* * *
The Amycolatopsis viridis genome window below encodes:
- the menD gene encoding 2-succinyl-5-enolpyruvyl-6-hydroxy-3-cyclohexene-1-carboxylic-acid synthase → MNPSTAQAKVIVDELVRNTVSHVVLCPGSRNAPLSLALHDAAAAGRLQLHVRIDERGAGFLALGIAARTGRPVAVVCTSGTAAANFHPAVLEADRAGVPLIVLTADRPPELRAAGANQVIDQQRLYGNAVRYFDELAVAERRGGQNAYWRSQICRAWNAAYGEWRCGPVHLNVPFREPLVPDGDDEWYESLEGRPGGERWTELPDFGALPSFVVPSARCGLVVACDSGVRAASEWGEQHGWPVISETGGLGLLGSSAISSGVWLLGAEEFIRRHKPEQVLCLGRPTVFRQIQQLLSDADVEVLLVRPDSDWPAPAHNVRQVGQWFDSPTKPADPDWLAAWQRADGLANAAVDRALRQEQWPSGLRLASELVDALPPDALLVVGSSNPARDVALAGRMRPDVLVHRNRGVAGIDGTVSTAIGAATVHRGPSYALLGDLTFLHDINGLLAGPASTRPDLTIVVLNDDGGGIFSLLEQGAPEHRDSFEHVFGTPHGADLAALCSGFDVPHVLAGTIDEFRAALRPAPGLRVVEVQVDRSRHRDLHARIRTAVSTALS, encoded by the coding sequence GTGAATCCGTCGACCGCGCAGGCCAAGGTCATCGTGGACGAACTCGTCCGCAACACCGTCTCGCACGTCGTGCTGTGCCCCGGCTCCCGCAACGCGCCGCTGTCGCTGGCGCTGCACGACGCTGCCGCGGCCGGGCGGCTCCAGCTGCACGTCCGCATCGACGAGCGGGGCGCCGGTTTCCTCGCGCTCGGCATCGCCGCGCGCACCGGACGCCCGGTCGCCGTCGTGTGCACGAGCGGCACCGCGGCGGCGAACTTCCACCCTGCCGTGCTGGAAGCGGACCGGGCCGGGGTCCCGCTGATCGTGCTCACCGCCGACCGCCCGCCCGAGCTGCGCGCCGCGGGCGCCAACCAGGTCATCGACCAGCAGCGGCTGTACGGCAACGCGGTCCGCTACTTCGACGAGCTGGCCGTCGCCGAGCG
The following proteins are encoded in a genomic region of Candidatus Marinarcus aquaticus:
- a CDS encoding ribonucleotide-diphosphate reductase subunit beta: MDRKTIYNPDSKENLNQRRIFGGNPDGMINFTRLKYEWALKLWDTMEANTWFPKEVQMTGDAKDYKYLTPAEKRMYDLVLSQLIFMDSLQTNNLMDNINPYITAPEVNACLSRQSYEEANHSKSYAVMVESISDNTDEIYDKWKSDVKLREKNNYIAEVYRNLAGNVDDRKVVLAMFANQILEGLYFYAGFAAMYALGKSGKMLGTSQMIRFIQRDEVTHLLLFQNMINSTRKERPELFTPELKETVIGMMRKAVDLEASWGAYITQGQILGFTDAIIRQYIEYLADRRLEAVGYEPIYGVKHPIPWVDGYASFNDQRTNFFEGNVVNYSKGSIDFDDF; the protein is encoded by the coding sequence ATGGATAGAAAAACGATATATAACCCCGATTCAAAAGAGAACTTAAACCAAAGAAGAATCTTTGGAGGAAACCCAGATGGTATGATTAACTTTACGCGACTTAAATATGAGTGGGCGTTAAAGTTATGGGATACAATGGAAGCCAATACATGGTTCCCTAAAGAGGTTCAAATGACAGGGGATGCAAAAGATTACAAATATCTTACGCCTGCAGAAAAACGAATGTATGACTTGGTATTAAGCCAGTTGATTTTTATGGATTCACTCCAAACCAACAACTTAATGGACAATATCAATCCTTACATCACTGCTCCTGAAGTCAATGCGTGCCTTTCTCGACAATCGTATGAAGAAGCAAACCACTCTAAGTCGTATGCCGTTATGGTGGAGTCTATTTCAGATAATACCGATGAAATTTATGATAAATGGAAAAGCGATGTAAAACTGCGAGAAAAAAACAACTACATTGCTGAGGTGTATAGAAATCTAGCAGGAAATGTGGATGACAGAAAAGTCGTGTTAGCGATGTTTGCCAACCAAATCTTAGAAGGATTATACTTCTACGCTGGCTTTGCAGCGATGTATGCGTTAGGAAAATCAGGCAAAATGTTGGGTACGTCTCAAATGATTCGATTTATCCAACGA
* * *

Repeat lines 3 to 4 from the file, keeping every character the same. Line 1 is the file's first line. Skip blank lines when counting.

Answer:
The following proteins are encoded in a genomic region of Candidatus Marinarcus aquaticus:
- a CDS encoding ribonucleotide-diphosphate reductase subunit beta: MDRKTIYNPDSKENLNQRRIFGGNPDGMINFTRLKYEWALKLWDTMEANTWFPKEVQMTGDAKDYKYLTPAEKRMYDLVLSQLIFMDSLQTNNLMDNINPYITAPEVNACLSRQSYEEANHSKSYAVMVESISDNTDEIYDKWKSDVKLREKNNYIAEVYRNLAGNVDDRKVVLAMFANQILEGLYFYAGFAAMYALGKSGKMLGTSQMIRFIQRDEVTHLLLFQNMINSTRKERPELFTPELKETVIGMMRKAVDLEASWGAYITQGQILGFTDAIIRQYIEYLADRRLEAVGYEPIYGVKHPIPWVDGYASFNDQRTNFFEGNVVNYSKGSIDFDDF; the protein is encoded by the coding sequence ATGGATAGAAAAACGATATATAACCCCGATTCAAAAGAGAACTTAAACCAAAGAAGAATCTTTGGAGGAAACCCAGATGGTATGATTAACTTTACGCGACTTAAATATGAGTGGGCGTTAAAGTTATGGGATACAATGGAAGCCAATACATGGTTCCCTAAAGAGGTTCAAATGACAGGGGATGCAAAAGATTACAAATATCTTACGCCTGCAGAAAAACGAATGTATGACTTGGTATTAAGCCAGTTGATTTTTATGGATTCACTCCAAACCAACAACTTAATGGACAATATCAATCCTTACATCACTGCTCCTGAAGTCAATGCGTGCCTTTCTCGACAATCGTATGAAGAAGCAAACCACTCTAAGTCGTATGCCGTTATGGTGGAGTCTATTTCAGATAATACCGATGAAATTTATGATAAATGGAAAAGCGATGTAAAACTGCGAGAAAAAAACAACTACATTGCTGAGGTGTATAGAAATCTAGCAGGAAATGTGGATGACAGAAAAGTCGTGTTAGCGATGTTTGCCAACCAAATCTTAGAAGGATTATACTTCTACGCTGGCTTTGCAGCGATGTATGCGTTAGGAAAATCAGGCAAAATGTTGGGTACGTCTCAAATGATTCGATTTATCCAACGA